Using unique, storied vocal practices to name the top ten Asian brands (of the early 2000s) Dmitry Strakorsky offers his viewers a comment on the role of big business today. Often a singing technique focused on imitations of natural sounds, rather than words, Strakorsky’s practice gives time and sound to each individual brand while leaving his viewers to decide when one brand stops and the next begins. Utilizing video as his medium and brand recognition as his subject, Strakorsky situates the throat singing exercise within a technologically advanced world for which such a practice was never intended.
Belgian artist Christine Kermaire has produced many artist books throughout her career. Her work in this display, Human Microchip Implant & Biohacking gives us a glimpse at several themes present in Forster’s The Machine Stops. A comment both on technological advancement and societal change as a result of such technological advancement mimics Forster’s use of the machine as the all serving entity for every individual. Kermaire’s Microchip is perhaps the first step in moving towards a world in which Forster’s machine becomes a reality.
The earliest piece in this case, [dNASAb]’s work iPod Ecosystem #11a not only uses a technological advancement (the iPod) as its medium, but also creates new technology in the way the work operates: moving, producing sound, and light of its own accord.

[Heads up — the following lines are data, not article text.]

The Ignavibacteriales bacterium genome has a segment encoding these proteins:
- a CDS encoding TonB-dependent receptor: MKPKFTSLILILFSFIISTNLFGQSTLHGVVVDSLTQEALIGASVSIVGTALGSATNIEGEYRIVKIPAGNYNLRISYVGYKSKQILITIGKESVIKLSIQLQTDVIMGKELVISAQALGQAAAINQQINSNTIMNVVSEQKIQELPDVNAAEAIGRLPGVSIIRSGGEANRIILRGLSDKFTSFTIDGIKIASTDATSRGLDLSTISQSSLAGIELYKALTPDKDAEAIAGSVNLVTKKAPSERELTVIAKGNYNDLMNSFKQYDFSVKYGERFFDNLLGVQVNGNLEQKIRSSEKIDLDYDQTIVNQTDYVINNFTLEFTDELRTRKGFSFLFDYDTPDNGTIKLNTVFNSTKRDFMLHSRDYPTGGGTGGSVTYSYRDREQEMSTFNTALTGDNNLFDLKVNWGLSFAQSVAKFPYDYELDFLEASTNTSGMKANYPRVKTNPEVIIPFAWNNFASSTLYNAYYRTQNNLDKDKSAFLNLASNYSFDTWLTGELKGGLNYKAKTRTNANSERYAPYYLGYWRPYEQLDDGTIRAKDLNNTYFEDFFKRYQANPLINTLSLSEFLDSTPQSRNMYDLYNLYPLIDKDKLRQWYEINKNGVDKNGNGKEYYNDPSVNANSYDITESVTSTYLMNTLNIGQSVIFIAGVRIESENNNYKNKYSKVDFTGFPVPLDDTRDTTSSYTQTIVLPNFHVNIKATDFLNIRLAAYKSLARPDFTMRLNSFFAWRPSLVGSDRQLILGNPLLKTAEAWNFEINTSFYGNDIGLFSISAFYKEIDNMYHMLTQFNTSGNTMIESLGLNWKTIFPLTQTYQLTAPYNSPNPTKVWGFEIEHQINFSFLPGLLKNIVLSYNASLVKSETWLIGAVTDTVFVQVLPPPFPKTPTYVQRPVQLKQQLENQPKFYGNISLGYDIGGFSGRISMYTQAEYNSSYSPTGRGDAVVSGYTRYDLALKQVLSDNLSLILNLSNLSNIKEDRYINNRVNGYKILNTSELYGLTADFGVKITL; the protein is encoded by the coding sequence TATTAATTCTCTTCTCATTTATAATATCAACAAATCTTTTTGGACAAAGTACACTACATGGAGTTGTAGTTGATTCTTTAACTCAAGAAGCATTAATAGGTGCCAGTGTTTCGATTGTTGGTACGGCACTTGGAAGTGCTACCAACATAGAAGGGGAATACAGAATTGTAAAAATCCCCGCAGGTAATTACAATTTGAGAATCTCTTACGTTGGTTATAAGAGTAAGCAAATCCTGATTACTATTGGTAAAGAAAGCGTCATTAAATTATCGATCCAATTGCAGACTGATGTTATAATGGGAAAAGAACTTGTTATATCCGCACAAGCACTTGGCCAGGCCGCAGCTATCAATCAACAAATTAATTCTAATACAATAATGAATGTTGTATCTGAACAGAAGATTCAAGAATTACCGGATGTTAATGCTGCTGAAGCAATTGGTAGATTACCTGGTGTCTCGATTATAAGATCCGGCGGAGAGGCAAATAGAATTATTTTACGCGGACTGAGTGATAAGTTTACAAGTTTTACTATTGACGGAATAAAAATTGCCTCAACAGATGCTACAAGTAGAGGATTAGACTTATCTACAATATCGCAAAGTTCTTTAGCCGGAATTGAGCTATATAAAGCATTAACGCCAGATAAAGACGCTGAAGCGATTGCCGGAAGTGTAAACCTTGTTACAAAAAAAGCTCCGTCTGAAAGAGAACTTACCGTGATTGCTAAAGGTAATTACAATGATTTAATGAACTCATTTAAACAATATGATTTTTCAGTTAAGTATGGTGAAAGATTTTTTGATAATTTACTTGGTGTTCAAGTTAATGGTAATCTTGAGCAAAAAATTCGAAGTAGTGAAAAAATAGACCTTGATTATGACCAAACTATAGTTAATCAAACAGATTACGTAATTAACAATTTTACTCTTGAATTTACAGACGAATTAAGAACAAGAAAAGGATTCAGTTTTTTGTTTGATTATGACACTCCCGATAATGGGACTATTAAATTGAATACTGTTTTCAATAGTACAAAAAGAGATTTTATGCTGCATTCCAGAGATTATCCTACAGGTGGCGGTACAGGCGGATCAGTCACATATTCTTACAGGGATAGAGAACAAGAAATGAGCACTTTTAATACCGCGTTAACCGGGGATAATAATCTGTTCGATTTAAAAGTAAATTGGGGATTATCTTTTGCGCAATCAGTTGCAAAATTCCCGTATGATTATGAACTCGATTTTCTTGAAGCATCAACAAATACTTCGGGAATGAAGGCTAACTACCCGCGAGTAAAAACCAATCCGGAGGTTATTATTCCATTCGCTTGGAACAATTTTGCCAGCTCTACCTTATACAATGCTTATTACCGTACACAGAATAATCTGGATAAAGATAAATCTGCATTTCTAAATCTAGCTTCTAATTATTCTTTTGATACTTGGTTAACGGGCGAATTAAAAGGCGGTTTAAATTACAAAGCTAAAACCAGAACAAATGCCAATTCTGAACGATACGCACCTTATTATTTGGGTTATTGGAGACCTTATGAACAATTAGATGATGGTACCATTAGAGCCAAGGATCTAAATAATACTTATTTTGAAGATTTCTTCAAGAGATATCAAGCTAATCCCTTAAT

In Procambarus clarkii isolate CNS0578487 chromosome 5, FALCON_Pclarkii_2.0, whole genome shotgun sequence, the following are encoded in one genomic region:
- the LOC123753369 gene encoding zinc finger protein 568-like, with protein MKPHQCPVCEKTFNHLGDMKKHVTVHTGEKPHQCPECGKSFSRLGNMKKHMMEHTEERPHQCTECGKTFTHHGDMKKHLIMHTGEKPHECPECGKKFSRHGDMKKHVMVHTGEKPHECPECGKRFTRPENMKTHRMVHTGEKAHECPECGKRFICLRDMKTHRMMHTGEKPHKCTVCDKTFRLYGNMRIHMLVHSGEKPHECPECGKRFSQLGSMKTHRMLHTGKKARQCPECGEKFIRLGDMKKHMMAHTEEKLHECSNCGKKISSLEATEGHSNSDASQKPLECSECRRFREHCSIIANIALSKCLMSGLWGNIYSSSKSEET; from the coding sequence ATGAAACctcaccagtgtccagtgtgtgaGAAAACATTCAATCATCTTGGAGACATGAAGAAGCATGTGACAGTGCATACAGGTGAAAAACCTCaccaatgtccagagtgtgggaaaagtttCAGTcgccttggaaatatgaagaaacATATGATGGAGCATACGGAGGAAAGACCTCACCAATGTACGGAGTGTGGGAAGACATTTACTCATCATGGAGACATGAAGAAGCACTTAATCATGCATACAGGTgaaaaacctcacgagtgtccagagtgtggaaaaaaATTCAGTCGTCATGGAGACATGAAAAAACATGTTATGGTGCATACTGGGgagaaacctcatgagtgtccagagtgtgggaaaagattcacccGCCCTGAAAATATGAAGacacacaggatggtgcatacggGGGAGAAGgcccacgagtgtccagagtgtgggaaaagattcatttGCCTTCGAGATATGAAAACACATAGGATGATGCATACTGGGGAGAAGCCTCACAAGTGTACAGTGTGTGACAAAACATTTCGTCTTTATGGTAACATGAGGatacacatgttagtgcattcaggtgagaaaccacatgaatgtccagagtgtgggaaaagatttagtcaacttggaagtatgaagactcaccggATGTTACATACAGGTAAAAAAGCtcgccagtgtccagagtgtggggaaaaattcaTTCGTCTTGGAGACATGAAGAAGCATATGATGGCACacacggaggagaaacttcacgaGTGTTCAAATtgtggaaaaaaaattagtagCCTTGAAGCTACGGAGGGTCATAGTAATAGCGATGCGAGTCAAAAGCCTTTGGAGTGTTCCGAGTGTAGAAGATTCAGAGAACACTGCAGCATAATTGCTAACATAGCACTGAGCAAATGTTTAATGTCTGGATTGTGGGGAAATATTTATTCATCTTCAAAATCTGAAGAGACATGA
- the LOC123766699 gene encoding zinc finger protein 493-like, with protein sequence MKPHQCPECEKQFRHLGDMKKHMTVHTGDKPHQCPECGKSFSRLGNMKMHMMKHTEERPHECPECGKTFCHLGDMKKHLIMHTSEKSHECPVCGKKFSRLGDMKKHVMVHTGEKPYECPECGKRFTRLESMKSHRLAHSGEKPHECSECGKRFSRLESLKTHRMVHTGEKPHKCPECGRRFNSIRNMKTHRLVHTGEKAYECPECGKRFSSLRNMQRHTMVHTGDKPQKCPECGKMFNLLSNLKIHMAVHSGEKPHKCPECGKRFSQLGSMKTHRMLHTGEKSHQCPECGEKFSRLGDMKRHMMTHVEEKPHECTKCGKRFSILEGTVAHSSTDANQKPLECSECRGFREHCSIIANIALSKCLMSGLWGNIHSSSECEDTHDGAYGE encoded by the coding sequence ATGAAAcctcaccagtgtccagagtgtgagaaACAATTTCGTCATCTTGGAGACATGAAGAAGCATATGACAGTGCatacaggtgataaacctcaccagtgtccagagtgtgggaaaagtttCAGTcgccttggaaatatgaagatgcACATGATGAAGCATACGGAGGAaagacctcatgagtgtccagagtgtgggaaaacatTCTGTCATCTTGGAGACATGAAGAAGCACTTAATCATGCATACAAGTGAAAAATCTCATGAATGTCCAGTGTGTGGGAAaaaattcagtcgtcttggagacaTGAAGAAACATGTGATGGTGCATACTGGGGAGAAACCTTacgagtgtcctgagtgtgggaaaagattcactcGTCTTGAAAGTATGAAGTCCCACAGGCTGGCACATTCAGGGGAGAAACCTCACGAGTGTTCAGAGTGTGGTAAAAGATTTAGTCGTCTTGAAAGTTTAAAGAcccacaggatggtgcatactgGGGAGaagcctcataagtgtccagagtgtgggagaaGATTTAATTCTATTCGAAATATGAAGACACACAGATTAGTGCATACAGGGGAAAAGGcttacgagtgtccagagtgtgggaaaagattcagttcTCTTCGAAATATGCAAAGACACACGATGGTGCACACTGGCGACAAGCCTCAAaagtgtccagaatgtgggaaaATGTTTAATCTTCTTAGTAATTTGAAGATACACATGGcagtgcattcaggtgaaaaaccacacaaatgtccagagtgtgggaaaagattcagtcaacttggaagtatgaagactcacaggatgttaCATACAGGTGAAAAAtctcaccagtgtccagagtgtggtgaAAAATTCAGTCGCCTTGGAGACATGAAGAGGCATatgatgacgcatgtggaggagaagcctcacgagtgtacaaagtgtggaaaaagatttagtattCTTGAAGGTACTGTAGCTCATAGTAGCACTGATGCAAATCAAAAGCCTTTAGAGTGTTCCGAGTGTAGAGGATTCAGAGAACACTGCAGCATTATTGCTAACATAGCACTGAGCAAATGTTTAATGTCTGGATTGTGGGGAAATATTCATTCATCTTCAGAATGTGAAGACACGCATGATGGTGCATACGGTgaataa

Controlled Identity, Spring 2018, Peeler Art Center, DePauw University
February 5 – June 14, 2018
Peeler Art Center, University Gallery, lower level
The DePauw University Permanent Art Collection houses over 200 “portraits”, the majority of which have never been on display during their time with the University. Controlled Identity offers a space and a time for such objects to not only be seen, but to be showcased. These portraits span across media, across cultures, and across time to showcase the best of the best, as well as to point out the vast use of the “portrait” as a visual means to communicate objectification, identification, and subjectification.
Spring 2018 at the Peeler Galleries was focused on displaying works from our own collection, from our own students, and from our own community.
Controlled Identity features over fifty works from the DePauw University Permanent Art Collection from across media, across cultures, and across time alongside student works from surrounding Putnam County schools.
People, Places, Things: 20th Century Photography from the DePauw University Permanent Art Collection
June 1 – August 6, 2017 Peeler Art Center, Visual Arts Gallery
Drawn exclusively from the DePauw University Permanent Art Collection, People, Places, Things showcases 20th century photographs from around the world. With the invention of the Kodak #1 camera in the late 19th century, photography quickly grew in value because of its ability to replicate details. While photographs started showing up in fine art expos in the mid 19th century, it was not until the 20th century when documentary photography was to be understood as an art form in its own right and stand alongside paintings, engravings, sculptures, etc.
People, Places, Things featured 22 photographs from the DePauw University Permanent Art Collection by the following artists: Alan Cohen, Robert Doisneau, Juan Manuel Echavarria, Alen Brazil MacWeeney, and Andy Warhol.
La Musique de Puces Robert Doisneau, 1944, 1982.12.13 silver gelatin/photographic paper